Men & Chicken Review

Although renowned for the nordic noir insurgence of recent years - it is fair to say that - not only are the Danes prolific filmmakers and masters of tension but they appear to have a dark, very specific sense of humour and especially in the case of writer/director Anders Thomas Jensen.

Jensen has, over the last sixteen years or so, created a wonderfully weird little world with Flickering Lights (2000) The Green Butchers (2003) and Adam’s Apples (2010). Men & Chicken fits perfectly into this twisted little village of well, not to put too finer point on it, weirdos. These are incredibly simple stories told at the periphery of the societal norm and are deliciously transgressive with the filmmaker gathering a supreme ensemble fronted by Mads Mikkelsen, Nikolaj Lie Kaas, and Nicolas Bro who feature in all four. These fine actors, usually known for their dramatic roles clearly relish the opportunity to play, and play they do.

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The film opens fairy tale-like with two small boys walking hand-in-hand down a brightly lit corridor, Frans Bak and Jeppe Kaas’ score is wonderfully dreamlike, melodic ominous strings give way to piano and woodwind. The voice-over narration illicits a sense of whimsy which is almost immediately undermined as Gabriel (David Dencik) visits his dying father. His brother Elias (Mikkelsen) is at a therapy session/date at which he reveals aspects of his rapey subconscious; he’s overbearing, has possible incestuous leanings and, what we will soon discover, a chronic masturbatory “issue”. Physically, the only indication that the two are brothers is a harelip, although, only a scar in Gabriel’s case, and once their father passes they discover a VHS taped confessional which serves to reveal the truth behind their real parentage.

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Somewhat reluctantly, they set off on a road-trip in the hope of meeting their real paterfamilias Dr. Evelio Thanatos, a Danish/Italian medical researcher whose fancy-sounding name literally translates into ‘he who gives life’ and ‘death instinct’ (stopping along the way for Elias to relieve himself). Their journey takes them to the Island of Ork - population 38 - where they find more brothers living in a crumbling sanatorium amid peeling paint. Francis (Søren Malling), Joseph (Bro) and Gregor (Lie Kaas) share their home with a variety of animals, have an indoor badminton court, and a room full of cheese, they all possess the distinctive harelip, beak-like noses, and unfortunate hair/facial tics and like Elias, large prominent teeth. One doesn’t need to imagine too hard the smells permeating from the dilapidation and general uncleanliness, especially amid the palette of nude, taupe, brown and orange, or eggshell-manure chic if you will.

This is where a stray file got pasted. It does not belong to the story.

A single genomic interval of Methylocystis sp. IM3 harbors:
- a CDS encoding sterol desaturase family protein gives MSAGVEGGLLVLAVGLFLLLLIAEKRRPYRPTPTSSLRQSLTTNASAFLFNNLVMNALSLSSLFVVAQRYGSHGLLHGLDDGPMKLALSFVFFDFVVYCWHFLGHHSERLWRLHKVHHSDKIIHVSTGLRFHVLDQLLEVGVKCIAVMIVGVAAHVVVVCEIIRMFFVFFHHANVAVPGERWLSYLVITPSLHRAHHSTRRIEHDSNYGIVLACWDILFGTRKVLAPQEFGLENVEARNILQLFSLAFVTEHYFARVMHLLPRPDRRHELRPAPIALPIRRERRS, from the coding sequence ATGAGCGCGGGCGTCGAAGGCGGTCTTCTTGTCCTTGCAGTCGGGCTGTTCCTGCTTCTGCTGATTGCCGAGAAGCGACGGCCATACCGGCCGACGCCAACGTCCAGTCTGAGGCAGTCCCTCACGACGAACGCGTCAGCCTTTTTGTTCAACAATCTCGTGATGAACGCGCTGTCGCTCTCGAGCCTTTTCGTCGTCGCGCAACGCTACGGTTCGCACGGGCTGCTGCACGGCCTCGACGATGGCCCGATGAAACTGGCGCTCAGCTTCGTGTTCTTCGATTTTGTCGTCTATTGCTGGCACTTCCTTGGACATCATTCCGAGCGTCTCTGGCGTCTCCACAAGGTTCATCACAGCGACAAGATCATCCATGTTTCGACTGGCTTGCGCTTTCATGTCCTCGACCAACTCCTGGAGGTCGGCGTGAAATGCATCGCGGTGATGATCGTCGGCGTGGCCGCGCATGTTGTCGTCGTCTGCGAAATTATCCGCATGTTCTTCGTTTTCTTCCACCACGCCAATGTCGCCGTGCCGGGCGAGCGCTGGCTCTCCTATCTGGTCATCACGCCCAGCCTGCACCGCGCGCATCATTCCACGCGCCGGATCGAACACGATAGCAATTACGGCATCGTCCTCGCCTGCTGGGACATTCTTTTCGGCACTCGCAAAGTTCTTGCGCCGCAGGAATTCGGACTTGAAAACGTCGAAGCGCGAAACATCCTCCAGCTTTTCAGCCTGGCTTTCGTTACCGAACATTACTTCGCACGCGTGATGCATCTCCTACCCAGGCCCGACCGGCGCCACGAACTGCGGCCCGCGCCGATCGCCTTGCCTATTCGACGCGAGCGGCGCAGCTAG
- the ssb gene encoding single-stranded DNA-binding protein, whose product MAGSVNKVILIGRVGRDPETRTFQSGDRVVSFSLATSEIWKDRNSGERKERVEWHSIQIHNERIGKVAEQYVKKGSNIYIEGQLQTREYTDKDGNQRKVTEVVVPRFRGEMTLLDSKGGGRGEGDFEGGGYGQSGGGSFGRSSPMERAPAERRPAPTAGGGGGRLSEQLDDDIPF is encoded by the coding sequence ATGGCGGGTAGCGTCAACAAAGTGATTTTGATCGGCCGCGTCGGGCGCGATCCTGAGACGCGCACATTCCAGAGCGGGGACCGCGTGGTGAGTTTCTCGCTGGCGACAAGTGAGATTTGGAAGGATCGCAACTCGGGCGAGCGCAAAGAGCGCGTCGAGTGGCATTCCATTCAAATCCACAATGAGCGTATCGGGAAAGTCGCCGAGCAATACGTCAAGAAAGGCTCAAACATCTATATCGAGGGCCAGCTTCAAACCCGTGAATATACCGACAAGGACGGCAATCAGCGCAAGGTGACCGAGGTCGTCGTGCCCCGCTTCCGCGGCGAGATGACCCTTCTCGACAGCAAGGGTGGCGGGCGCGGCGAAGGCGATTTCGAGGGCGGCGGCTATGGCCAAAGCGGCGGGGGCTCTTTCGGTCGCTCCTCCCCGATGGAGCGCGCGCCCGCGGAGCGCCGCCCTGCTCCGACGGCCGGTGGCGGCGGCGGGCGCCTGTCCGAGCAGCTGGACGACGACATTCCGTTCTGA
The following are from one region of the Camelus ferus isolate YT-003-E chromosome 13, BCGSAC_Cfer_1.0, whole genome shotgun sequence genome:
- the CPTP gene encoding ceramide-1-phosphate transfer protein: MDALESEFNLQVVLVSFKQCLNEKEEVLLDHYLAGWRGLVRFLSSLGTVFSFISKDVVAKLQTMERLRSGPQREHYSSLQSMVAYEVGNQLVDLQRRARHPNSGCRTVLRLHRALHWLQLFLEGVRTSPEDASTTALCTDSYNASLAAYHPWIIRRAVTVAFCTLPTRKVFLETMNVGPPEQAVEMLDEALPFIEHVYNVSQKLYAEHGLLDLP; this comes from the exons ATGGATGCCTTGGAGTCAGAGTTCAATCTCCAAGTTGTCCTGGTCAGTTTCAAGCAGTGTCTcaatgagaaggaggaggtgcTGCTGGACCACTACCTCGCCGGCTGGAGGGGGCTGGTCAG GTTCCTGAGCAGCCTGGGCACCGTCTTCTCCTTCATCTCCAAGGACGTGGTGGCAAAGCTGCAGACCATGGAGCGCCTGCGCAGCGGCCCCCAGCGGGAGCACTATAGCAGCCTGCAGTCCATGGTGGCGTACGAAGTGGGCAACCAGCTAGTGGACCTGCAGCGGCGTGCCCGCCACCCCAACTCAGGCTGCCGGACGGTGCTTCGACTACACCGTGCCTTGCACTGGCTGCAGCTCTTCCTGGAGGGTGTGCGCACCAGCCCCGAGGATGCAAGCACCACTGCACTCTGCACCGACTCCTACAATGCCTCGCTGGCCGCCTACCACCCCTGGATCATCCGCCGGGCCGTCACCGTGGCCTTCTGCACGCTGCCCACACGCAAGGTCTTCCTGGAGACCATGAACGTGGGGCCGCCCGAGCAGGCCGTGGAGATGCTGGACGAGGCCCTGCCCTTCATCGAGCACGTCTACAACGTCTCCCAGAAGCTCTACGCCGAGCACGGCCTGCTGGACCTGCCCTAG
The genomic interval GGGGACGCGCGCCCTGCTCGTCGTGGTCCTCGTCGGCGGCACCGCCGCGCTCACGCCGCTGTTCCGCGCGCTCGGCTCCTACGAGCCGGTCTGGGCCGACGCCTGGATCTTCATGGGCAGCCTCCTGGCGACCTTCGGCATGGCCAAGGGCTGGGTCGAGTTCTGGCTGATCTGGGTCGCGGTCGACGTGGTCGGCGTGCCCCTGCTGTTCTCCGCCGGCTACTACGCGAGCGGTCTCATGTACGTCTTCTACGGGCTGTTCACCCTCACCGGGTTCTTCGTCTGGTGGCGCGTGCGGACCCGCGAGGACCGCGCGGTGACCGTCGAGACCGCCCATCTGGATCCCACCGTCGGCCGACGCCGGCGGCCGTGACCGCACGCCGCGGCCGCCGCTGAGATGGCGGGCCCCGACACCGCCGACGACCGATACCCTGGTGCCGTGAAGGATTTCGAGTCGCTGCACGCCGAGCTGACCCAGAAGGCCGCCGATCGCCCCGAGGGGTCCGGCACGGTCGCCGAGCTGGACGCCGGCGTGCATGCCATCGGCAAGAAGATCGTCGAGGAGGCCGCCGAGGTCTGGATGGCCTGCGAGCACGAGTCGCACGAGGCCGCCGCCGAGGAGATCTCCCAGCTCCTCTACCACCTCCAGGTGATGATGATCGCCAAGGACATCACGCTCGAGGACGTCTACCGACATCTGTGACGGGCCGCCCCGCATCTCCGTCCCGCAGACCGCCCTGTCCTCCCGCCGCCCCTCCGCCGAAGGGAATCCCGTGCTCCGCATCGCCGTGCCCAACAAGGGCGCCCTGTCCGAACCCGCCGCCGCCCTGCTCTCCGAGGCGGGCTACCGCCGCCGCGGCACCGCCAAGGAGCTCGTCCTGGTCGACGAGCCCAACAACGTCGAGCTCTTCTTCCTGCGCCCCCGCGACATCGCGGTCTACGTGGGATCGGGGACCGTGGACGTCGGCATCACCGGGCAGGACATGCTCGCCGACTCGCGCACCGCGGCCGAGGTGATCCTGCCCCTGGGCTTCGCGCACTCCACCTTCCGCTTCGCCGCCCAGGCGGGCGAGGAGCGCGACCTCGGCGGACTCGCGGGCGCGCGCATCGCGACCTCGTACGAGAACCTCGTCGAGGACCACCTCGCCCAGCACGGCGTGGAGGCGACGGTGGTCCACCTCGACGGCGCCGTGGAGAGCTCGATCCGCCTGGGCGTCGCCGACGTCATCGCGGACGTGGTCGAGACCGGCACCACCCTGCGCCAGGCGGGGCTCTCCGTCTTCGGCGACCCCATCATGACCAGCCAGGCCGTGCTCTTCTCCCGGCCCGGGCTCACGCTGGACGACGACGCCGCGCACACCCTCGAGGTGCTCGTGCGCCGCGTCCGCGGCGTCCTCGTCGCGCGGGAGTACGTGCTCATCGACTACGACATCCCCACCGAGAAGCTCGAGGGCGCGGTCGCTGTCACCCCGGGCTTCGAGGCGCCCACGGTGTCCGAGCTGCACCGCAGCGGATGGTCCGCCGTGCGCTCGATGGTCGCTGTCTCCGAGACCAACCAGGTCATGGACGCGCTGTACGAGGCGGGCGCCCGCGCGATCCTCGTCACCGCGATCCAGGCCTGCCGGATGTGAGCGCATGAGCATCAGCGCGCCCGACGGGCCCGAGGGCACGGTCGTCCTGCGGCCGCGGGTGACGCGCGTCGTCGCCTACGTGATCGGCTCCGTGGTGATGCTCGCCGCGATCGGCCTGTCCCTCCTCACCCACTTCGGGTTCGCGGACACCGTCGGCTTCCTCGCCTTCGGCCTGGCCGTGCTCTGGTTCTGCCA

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Understandably, Men & Chicken won’t be to everybody’s taste. It is The League of Gentlemen by way of The Three Stooges, a slapstick social satire combining hilarious horror with pitch black humour, and while there is something quite grotesque and melancholic about the whole thing, it's actually fairly moving as the notion of what constitutes as family is questioned and civilisation, religion, philosophy and social etiquette is introduced to the three hovel-dwelling brothers.

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By the time the family’s full parental history is revealed, the pay-off is well worth the wait. Ridiculous yes, but a testament to the acting prowess and writing to deliver something so ludicrous, yet bizarrely emotive and begs the question, what is normal? To the Thanatos boys, family comes in many forms surrounded by lots and lots of chickens and cheese.

Overall

Brotherhood, family, and poultry are examined in Anders Thomas Jensen's highly enjoyable and ludicrous deadpan comedy.

8

out of 10

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